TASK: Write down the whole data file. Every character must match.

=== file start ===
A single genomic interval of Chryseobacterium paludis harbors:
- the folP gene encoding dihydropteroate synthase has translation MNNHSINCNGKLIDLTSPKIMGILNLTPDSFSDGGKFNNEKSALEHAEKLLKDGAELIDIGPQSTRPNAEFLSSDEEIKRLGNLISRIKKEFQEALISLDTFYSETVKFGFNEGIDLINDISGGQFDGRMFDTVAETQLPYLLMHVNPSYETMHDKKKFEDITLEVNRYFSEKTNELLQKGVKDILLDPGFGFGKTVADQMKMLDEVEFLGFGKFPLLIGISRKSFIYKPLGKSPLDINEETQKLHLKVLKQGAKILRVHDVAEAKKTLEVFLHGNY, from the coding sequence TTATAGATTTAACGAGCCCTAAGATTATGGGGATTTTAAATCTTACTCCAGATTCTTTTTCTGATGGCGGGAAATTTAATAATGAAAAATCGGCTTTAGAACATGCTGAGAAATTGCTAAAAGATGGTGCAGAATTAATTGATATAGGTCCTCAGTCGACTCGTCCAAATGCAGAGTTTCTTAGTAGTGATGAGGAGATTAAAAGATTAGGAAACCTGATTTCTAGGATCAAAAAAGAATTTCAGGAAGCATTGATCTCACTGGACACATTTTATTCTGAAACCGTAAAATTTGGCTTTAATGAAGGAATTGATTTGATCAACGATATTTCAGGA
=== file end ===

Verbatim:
A single genomic interval of Chryseobacterium paludis harbors:
- the folP gene encoding dihydropteroate synthase has translation MNNHSINCNGKLIDLTSPKIMGILNLTPDSFSDGGKFNNEKSALEHAEKLLKDGAELIDIGPQSTRPNAEFLSSDEEIKRLGNLISRIKKEFQEALISLDTFYSETVKFGFNEGIDLINDISGGQFDGRMFDTVAETQLPYLLMHVNPSYETMHDKKKFEDITLEVNRYFSEKTNELLQKGVKDILLDPGFGFGKTVADQMKMLDEVEFLGFGKFPLLIGISRKSFIYKPLGKSPLDINEETQKLHLKVLKQGAKILRVHDVAEAKKTLEVFLHGNY, from the coding sequence TTATAGATTTAACGAGCCCTAAGATTATGGGGATTTTAAATCTTACTCCAGATTCTTTTTCTGATGGCGGGAAATTTAATAATGAAAAATCGGCTTTAGAACATGCTGAGAAATTGCTAAAAGATGGTGCAGAATTAATTGATATAGGTCCTCAGTCGACTCGTCCAAATGCAGAGTTTCTTAGTAGTGATGAGGAGATTAAAAGATTAGGAAACCTGATTTCTAGGATCAAAAAAGAATTTCAGGAAGCATTGATCTCACTGGACACATTTTATTCTGAAACCGTAAAATTTGGCTTTAATGAAGGAATTGATTTGATCAACGATATTTCAGGA